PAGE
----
Let's break down this question in parts and start with the FOSS licenses common ground.
The common things about FOSS licenses are that
- one is required to keep the copyright notices of previous authors.
- one must not misrepresent another person's work as yours and vice versa
(which in essence combines to being honest of who did what).
The GPL as a strong copyleft license goes a step further and additionally requires that
- any work which makes use of it is also required to distribute the source under the same conditions (and no additonal restrictions!)
Now to the first question, including GPL - licensed components and adding additional restrictions: No, that does not fly. You cannot require active code or advertisement in any specific form. You can only require the proper attribution, and you must keep the conditions on distribution without making them stricter. The GPL FAQ has a few answers on various restriction scenarios.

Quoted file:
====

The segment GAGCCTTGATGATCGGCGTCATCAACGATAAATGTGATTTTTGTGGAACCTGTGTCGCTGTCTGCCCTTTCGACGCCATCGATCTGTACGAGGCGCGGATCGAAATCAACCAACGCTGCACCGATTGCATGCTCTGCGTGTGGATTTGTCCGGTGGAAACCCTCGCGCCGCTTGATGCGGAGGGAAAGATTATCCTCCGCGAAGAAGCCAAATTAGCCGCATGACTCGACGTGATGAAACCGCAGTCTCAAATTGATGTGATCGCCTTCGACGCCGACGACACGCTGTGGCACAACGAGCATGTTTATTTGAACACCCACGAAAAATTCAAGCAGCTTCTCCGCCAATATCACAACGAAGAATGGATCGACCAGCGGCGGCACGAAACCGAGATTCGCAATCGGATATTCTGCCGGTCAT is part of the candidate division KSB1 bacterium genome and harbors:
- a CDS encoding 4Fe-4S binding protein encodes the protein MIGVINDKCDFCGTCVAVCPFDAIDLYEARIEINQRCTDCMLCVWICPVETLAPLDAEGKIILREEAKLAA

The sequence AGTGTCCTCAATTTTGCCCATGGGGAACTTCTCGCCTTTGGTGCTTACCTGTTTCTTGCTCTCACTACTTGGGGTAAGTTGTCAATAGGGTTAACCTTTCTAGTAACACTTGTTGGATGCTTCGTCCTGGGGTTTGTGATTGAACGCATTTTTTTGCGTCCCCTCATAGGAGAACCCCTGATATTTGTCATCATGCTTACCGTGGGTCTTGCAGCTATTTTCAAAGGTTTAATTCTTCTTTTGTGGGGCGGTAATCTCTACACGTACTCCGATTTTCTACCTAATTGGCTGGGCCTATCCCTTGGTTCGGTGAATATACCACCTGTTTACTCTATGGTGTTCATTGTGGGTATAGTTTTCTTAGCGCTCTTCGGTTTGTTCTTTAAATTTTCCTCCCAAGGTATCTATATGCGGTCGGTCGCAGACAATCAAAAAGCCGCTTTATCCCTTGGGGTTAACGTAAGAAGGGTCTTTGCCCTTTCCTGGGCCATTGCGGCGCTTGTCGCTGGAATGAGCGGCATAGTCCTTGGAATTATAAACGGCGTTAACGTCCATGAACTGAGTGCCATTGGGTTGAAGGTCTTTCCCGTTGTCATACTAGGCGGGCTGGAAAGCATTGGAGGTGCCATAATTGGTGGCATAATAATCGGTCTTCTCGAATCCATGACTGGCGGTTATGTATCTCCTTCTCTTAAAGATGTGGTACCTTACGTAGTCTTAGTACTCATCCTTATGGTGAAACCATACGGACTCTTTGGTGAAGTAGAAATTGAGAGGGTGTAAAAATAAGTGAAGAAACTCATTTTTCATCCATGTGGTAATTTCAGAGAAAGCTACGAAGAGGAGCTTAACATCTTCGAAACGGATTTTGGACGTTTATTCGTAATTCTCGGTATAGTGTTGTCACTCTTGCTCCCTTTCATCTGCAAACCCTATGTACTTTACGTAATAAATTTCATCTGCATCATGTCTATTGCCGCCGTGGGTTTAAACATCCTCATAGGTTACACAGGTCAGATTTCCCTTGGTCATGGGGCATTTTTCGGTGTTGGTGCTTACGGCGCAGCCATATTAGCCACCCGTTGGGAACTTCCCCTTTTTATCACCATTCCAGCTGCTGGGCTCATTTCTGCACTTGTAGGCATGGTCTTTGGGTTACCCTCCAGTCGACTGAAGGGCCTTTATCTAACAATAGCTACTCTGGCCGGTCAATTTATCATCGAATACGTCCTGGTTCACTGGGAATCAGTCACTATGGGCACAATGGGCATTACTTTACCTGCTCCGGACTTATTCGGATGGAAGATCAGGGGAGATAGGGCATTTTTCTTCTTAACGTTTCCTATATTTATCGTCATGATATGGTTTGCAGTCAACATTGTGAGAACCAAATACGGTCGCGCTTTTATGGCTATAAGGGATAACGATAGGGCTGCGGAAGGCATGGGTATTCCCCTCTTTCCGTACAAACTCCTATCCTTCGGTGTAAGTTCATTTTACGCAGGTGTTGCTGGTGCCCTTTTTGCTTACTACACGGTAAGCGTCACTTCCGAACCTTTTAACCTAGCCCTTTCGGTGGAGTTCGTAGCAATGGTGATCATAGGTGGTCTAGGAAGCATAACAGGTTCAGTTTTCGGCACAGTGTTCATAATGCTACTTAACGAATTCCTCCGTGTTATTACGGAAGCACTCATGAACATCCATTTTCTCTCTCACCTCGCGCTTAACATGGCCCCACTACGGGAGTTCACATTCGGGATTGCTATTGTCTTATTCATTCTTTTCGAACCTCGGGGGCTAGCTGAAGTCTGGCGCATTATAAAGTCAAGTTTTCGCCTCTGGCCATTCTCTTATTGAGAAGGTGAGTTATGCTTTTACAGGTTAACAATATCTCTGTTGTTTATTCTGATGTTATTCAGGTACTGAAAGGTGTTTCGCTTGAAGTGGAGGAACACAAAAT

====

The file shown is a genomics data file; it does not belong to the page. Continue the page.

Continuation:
This might be different, if you include a "library" under the LGPL; in that case you might still be allowed to choose whatever license you fancy provided you allow users to replace the library by whatever they want.
The more permissive licenses have no such restrictions either - they only require proper attribution and allow you to distribute your code even under proprietary licenses (including no distribution).
There cannot be any FOSS license with a restriction of required advertisement like you suggest as it fails the desert island test: such software would not work in an environment where links don't work.
All this said, I'd still recommend to use the GPL. Add an appropriate copyright notice to your files like
(c) 2022 Porton from http://my-fancy-software.example.com/
and if you feel like add these links where you consider them appropriate. Also add in the readme a kind request like
If you like this software and want to help its continued development, please support us by keeping the links to our software or linking us in this form: (add the code snippet)